Lagos State is grappling with a severe cholera outbreak that has claimed 21 lives and resulted in 401 suspected cases, according to the State Ministry of Health. The outbreak has notably impacted several local government areas, including Lagos Island, Kosofe, Ikorodu, and Eti Osa.

Dr. Kemi Ogunyemi, Special Adviser to the Lagos State Governor on Health, provided an update, revealing an increase in both cases and fatalities. She attributed the rise in cases to the large gatherings during the Ileya festivities but noted that recent government interventions are starting to curb the spread.

“The state government, through the Ministry of Health and other agencies, is maintaining rigorous surveillance and implementing targeted programs to manage the outbreak,” Ogunyemi said. Efforts include the collection of water, food, and beverage samples to identify contamination sources and enhanced surveillance in affected areas.

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The Ministry of Health is working closely with the Ministry of Environment and its agency, the Lagos State Environmental Protection Agency (LASEPA), to manage the situation. Schools are also being monitored to protect students as they return from break.

Ogunyemi urged residents to practice good hygiene and seek medical attention if they experience symptoms like watery diarrhea, vomiting, abdominal pain, and fever. She emphasized that cholera treatment is available free of charge at public health facilities.

Governor Babajide Sanwo-Olu expressed his commitment to providing quality healthcare and extended gratitude to local and international partners, including UNICEF, WHO, NCDC, and the Red Cross, for their support.

Causes of Cholera and Government Response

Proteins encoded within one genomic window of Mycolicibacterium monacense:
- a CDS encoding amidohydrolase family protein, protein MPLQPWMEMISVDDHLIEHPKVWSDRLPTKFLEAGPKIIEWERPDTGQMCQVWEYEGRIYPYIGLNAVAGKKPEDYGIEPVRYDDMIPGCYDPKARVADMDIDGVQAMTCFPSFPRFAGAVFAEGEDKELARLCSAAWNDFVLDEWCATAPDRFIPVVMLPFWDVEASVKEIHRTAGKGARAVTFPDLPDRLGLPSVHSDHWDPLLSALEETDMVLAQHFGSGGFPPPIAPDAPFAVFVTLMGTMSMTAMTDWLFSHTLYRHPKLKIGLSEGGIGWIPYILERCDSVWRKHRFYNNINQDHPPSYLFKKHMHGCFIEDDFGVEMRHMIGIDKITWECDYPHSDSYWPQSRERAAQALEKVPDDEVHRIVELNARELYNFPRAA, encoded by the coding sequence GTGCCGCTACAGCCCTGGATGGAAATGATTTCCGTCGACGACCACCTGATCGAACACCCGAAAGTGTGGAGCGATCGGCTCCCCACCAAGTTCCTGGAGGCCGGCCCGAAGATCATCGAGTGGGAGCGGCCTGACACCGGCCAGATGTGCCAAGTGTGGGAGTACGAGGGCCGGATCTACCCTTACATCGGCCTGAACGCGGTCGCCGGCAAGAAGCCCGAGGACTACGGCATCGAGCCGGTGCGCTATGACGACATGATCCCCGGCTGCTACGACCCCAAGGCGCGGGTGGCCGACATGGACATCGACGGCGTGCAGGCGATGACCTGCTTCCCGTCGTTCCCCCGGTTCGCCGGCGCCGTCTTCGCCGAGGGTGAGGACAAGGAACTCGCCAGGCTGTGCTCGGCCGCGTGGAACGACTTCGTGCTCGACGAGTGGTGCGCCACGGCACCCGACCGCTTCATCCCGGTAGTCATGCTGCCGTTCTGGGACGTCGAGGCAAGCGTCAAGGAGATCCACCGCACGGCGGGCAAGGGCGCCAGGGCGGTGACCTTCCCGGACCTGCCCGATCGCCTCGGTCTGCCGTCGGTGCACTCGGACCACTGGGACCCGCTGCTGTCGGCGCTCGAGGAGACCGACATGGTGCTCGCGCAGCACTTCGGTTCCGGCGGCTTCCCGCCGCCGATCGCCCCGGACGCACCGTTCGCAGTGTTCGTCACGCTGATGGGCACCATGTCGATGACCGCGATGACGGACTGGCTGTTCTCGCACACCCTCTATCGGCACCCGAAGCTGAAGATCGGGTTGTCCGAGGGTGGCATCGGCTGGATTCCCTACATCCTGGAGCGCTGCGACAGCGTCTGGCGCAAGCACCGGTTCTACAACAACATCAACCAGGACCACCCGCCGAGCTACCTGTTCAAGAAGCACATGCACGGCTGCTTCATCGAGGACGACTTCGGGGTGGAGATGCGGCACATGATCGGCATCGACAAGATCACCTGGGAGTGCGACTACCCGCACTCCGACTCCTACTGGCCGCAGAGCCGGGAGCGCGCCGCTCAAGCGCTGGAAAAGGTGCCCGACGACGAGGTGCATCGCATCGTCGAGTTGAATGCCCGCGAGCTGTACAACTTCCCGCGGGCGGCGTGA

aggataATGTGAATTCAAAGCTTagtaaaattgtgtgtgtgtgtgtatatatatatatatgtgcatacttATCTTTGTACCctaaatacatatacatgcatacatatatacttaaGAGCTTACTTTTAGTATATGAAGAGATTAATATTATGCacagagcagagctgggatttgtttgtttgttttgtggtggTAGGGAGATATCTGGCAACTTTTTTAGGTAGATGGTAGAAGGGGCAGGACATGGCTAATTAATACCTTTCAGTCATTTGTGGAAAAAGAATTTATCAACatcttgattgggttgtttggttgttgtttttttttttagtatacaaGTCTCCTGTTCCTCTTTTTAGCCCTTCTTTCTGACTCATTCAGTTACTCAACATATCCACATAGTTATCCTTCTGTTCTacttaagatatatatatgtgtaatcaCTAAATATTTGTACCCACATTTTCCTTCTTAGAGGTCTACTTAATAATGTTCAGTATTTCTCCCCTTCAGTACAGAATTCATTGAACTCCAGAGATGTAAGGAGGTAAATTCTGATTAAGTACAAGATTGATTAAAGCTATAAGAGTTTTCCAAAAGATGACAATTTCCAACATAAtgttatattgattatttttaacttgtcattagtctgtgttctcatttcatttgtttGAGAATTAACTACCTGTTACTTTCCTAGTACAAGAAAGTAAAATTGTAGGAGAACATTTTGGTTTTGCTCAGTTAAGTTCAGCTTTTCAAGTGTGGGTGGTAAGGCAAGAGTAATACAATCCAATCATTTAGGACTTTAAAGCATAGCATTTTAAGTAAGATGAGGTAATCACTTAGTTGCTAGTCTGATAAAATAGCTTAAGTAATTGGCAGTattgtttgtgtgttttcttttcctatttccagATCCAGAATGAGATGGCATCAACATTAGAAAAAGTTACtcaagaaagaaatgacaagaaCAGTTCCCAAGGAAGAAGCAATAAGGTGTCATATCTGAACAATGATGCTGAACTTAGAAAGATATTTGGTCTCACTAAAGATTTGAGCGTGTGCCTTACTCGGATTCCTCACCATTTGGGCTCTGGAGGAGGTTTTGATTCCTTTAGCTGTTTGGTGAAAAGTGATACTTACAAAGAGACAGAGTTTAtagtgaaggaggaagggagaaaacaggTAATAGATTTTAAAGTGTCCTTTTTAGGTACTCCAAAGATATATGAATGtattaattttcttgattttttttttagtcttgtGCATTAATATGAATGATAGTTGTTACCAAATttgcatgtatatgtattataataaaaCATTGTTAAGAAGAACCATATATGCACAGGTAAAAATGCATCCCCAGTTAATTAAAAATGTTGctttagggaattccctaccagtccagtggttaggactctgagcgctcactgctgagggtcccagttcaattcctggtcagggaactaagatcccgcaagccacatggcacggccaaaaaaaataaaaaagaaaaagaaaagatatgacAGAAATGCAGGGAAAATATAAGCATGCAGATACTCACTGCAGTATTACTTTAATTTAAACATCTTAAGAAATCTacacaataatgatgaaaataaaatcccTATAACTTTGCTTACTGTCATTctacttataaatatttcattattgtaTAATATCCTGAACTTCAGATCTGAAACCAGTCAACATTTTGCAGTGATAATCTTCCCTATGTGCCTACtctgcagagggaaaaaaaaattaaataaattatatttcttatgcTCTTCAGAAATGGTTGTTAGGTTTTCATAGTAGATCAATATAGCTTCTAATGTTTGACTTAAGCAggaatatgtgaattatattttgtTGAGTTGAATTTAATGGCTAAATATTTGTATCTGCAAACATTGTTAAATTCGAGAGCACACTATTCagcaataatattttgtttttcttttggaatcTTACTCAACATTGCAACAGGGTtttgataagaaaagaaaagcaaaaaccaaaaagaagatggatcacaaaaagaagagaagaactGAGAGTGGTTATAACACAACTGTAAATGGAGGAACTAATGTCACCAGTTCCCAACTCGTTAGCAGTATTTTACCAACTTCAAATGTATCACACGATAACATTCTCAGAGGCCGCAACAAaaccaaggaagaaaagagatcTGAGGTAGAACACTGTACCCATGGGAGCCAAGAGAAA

Cholera, caused by the bacterium Vibrio cholerae, spreads through contaminated water and food, particularly in unsanitary conditions. Following the outbreak, the Lagos State government activated its Public Health Emergency Operations Centre (PHEOC) at Mainland Hospital, Yaba.

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The initial cases were reported in 29 wards across multiple local government areas, with laboratory tests confirming the O-1 subtype of the bacterium, which is associated with more severe disease. The government has distributed Oral Rehydration Solutions (ORS) and conducted public health education campaigns to control the outbreak.

No Surge in Cases at LASUTH
Professor Adetokunbo Fabamwo, Chief Medical Director of Lagos State Teaching Hospital (LASUTH), stated that the hospital had discharged the five cholera patients admitted last week and had not seen a surge in new cases. He reassured the public that the overall number of cases in the state is decreasing.

Public Health Measures and Community Involvement
The Lagos Water Corporation (LWC) has initiated measures to ensure safe drinking water and is conducting extensive water quality monitoring. Residents are advised to avoid untreated water and to bring water samples to LWC for testing.

The Lagos Waste Management Authority (LAWMA) has directed Private Sector Participant (PSP) operators to ensure 24-hour waste evacuation. LAWMA Managing Director Dr. Muyiwa Gbadegesin emphasized the importance of proper waste disposal and hygiene to curb the spread of cholera.

Historical Context and Ongoing Challenges
Lagos has a history of cholera outbreaks, often exacerbated by migration, overcrowding, and poor sanitation. Open defecation and improper waste disposal contribute to water contamination, while overcrowded living conditions and inadequate sanitation facilities facilitate the rapid spread of the disease.

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Public transportation, crowded markets, and gatherings increase the risk of transmission, straining the healthcare system. Addressing these challenges requires a coordinated effort involving public health authorities, healthcare professionals, and community engagement.

Effective control of cholera in Lagos will necessitate prioritizing interventions related to water, sanitation, and hygiene, along with continuous public health education and community involvement.